• Plant Evolutionary Ecology Lab, University of Sussex, Brighton, United Kingdom
  • Adaptation, Evolutionary Ecology, Quantitative Genetics
  • recommender

My research is focused on the ecological and evolutionary mechanisms that cause and maintain the high diversity of flowering plants. My main interest is in plant interactions with animals and with environmental factors in wild populations. We do field work in tropical, temperate and Mediterranean environments. Current work combines field and greenhouse observations with genomic markers to study evolutionary potential in natural populations.

I became a plant field ecologist while working in the Colombian rainforest and studying Biology at Universidad de Los Andes in Bogotá. I then worked at the Rocky Mountain Biological Station in Colorado on floral evolution and pollination as a MSc (Stony Brook University, New York) and PhD student (University of Toronto). As a postdoctoral researcher, I worked on several projects with Mediterranean plants in Spain, at Doñana Biological Station in Seville and CIDE in Valencia. I moved to Sussex in 2015.

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Selection on morphological traits and fluctuating asymmetry by a fungal parasite in the yellow dung fly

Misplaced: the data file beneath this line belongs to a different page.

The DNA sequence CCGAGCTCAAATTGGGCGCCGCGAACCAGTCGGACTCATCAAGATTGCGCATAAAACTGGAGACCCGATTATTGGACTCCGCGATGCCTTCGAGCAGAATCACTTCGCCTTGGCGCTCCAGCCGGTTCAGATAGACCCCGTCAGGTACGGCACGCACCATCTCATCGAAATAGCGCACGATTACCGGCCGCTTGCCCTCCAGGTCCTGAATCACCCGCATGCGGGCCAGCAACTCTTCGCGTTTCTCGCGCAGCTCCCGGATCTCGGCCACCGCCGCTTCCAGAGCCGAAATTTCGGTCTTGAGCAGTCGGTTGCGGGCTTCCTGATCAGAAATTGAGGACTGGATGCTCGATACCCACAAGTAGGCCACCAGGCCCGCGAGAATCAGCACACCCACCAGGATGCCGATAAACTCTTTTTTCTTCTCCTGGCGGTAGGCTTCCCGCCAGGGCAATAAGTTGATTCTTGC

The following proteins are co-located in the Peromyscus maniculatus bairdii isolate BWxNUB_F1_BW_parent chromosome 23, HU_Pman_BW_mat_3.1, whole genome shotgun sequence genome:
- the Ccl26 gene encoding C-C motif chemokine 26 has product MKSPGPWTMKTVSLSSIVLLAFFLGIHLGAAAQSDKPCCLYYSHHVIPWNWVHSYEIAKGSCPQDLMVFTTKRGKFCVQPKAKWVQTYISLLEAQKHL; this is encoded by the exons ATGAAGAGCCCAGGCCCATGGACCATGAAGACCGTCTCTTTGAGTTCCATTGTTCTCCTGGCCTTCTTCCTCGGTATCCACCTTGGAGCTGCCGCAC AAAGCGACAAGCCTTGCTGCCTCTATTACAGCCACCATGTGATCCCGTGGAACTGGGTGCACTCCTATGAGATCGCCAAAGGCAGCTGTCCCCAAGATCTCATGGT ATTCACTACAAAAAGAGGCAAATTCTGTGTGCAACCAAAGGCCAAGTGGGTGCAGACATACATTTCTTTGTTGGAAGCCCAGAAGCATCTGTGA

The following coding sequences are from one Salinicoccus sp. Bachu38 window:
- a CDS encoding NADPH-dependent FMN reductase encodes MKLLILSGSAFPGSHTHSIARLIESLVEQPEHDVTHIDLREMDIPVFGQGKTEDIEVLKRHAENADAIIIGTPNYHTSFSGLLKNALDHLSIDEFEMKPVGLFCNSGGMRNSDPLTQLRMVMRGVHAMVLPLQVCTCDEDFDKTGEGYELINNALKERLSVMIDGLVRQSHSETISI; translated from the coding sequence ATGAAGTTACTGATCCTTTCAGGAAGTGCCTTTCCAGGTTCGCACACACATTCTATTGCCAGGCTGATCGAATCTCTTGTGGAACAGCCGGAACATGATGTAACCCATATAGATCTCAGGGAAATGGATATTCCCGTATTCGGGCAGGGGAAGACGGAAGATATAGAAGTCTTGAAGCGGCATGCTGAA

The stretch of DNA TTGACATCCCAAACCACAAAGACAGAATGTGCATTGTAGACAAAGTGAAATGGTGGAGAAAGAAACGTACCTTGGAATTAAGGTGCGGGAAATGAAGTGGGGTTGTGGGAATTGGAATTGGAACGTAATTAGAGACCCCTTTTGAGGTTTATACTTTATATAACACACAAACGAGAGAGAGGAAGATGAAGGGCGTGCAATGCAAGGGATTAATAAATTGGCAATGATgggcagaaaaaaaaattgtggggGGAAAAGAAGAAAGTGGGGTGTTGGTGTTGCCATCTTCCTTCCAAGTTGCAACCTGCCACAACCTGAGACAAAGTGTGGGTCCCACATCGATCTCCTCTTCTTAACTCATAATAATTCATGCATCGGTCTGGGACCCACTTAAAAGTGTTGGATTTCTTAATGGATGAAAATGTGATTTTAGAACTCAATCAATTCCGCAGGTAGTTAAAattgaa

Wolf U. Blanckenhorn

Recommended by Rodrigo Medel based on reviews by Rodrigo Medel and 1 anonymous reviewer
Parasite-mediated selection promotes small body size in yellow dung flies

Body size has long been considered as one of the most important organismic traits influencing demographical processes, population size, and evolution of life history strategies [1, 2]. While many studies have reported a selective advantage of large body size, the forces that determine small-sized organisms are less known, and reports of negative selection coefficients on body size are almost absent at present. This lack of knowledge is unfortunate as climate change and energy demands in stressfu...